Gypsum dad died a hero | VailDaily.com

Gypsum dad died a hero

Ronald “R.T.” Gonsoir died saving his daughter while they were boating on Wolford Reservoir. A viewing is Wednesday, Aug. 11 at Everett Funeral Home in Gypsum, and a memorial service is 2 p.m. Friday, Aug. 13 at the Eagle Information Center.

GYPSUM, Colorado – Ronald “R.T.” Gonsoir died a hero and his daughter lives because of it, say family members.

Searchers recovered his body from Wolford Reservoir last Monday, his 47th birthday.

His viewing and memorial service are scheduled for next week. The viewing is 9-11 a.m. Wednesday, Aug. 11 at the Everett Funeral Home, in Gypsum; the memorial service is 2 p.m. Friday, Aug. 13, at the Eagle Information Center in Eagle.

Here’s what we know from those who were there.

Gonsoir and his daughters took the water toys to Wolford Reservoir near Kremmling, a boat Waverunner and other things – one of their favorite things to do.

His two daughters met his girlfriend, Dawn Jander, Friday night. Saturday morning, he cooked breakfast for the crew, and they hit the water.

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Mid-afternoon saw them back on the water, and the tragedy that awaited them.

One daughter was in the boat with Gonsoir and another was on the Waverunner with Jander. No one’s sure how the daughter with Gonsoir wound up in the water, but she did, and she was sinking into water that could kill her.

The water wasn’t abnormally cold, 71 degrees that day, so that wasn’t the problem.

But when you’re daughter is sinking you dive in to save her, no matter what she’s sinking in.

Goisoir did exactly that. He reached her in time and pulled her to the surface, to air and life, rolling her onto his back while he tried to stay afloat.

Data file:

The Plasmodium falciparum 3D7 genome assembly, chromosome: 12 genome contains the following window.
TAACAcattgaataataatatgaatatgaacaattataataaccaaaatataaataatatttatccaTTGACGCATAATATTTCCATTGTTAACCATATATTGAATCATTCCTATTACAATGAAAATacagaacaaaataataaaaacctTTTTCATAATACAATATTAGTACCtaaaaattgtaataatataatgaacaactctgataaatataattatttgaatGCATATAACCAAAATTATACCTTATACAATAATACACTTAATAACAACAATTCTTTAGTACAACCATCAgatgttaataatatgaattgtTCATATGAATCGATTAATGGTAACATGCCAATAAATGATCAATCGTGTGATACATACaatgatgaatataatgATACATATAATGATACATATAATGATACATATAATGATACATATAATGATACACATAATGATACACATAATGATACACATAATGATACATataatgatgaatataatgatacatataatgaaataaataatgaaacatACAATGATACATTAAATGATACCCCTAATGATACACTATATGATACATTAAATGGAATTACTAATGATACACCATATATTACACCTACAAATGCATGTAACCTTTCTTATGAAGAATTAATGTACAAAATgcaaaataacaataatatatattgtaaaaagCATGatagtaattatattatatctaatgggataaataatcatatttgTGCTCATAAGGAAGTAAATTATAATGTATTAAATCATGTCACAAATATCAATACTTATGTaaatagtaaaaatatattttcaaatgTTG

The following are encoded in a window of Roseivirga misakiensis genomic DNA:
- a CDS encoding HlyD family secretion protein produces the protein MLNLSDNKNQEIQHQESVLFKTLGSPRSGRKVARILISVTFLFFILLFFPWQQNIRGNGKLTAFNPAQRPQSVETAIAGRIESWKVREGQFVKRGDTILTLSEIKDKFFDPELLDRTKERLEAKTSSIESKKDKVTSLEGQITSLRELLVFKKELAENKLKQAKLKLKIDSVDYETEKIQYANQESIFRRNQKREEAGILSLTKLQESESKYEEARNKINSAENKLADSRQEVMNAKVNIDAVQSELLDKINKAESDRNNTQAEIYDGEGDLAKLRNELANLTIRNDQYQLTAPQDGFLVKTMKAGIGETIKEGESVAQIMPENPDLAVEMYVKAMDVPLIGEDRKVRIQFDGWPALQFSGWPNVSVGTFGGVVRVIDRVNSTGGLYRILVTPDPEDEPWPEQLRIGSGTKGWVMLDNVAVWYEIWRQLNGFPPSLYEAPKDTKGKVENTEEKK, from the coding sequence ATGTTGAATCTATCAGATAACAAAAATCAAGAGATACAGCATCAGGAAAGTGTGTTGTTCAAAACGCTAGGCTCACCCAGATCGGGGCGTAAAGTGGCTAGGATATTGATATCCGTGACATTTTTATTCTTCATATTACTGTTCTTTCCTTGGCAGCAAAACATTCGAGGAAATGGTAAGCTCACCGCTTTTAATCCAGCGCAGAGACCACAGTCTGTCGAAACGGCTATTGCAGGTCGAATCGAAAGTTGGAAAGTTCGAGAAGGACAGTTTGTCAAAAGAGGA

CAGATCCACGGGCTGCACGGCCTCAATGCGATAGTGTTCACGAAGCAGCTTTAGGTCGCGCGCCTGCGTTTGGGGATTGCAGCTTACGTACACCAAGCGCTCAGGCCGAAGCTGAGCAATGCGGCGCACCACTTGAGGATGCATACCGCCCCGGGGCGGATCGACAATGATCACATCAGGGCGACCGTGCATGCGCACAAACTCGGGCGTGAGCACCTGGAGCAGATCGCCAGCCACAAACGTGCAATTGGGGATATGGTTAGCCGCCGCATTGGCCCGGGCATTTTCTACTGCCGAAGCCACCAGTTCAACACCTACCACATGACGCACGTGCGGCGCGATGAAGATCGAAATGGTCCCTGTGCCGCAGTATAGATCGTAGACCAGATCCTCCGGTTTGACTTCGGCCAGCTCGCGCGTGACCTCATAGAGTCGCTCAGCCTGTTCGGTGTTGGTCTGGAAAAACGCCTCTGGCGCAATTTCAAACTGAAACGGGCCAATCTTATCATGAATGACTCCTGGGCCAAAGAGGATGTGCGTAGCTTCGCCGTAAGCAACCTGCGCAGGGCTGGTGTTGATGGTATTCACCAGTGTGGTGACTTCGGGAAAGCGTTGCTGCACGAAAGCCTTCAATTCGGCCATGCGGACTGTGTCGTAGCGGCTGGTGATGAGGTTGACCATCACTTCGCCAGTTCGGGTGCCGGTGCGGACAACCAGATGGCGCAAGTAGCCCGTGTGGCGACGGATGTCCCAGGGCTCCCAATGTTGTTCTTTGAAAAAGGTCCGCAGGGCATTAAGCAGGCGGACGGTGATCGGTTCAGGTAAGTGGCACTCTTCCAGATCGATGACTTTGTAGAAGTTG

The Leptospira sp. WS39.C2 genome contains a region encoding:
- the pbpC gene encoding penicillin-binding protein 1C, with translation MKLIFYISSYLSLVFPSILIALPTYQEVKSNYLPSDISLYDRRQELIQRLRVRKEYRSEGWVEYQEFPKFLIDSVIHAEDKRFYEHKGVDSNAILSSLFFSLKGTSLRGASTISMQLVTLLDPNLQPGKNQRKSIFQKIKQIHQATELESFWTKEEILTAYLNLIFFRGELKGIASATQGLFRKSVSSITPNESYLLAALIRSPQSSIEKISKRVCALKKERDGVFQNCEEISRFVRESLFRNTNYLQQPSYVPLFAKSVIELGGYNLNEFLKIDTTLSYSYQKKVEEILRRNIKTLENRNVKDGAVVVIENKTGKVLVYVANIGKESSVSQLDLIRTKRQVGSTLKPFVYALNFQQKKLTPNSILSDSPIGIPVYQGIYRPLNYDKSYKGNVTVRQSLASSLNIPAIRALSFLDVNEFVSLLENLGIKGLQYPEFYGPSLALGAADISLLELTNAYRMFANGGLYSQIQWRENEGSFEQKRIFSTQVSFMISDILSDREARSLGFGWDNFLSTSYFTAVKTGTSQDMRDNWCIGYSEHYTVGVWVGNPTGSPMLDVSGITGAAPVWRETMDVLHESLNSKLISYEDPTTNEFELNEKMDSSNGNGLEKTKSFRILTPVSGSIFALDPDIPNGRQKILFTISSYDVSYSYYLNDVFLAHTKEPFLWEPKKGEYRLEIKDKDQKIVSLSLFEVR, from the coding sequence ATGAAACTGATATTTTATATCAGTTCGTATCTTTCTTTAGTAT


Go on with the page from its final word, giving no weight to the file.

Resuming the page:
Eventually, he sacrificed himself to save her. His daughter bravely tried to tread water while holding his face above the surface.

Boaters nearby heard nothing, but saw the daughter slipping below the surface when they turned their boat north instead of south as they’d planned. They rushed over to yank her to the surface and out of the water just before she, too, slipped away.

The boaters flagged down Jander, who sped over. They told her they’d pulled the girl out and she was safe, but that she’d told them her daddy was under the water.

Jander and the boaters frantically started combing the area, screaming Gonsoir’s name.

Park rangers soon joined the search, using their boats and Gonsoir’s, which had washed onto the shore in a cove not far away.

The search continued until 5:05 p.m. Monday, when Gonsoir’s body was finally recovered, two full days after he saved his daughter’s life.

That Monday was his 47th birthday.

“He’s a hero, and she’s alive because of it,” said Gonsoir’s brother-in-law Frenchy Cusson.

Ronald “R.T.” Gonsoir was born in Graceville, Minn., Aug. 2, 1963.

He attended Browns Valley School in Browns Valley, Minn., and moved to Colorado in the early 1980s. He soon started his businesses, Simon Sez and Airlink.

He is survived by daughters Delainie and Keegan Gonsoir, of Steamboat Springs; his mother Shirley Winters, of Browns Valley, Minn.; sisters Sherry Cusson (husband Frenchy), of Eagle, Chelly Lewendowski, of Watertown, S.D.; brothers Gerry Torgerson, of Huron, S.D., Burt Gonsoir, of Browns Valley, Minn.; many aunts, uncles, nieces, nephews, great nieces and nephews.

He is preceded in death by his brother Rodney Torgerson, grandparents, his uncle Harold Krone and his aunt Luanna Krone.

“The most important thing in R.T.’s life was his girls,” says his sister Sherry.

He enjoyed camping, boating, traveling, snowmobiling, riding his Harley and more.

“He was a very giving man. He would do anything for anybody. He was a very loving father,” Sherry says.

Friends and colleagues say R.T. was known by many for his “yelling” on the job sites, but at the end of the day all was forgotten and all laughed and thanked each other for a good day’s work.

His sister Sherry says she will always remember him telling her “You ain’t all there are ya?”

A fund is being established to help pay for his daughters’ counseling as they cope with the tragedy.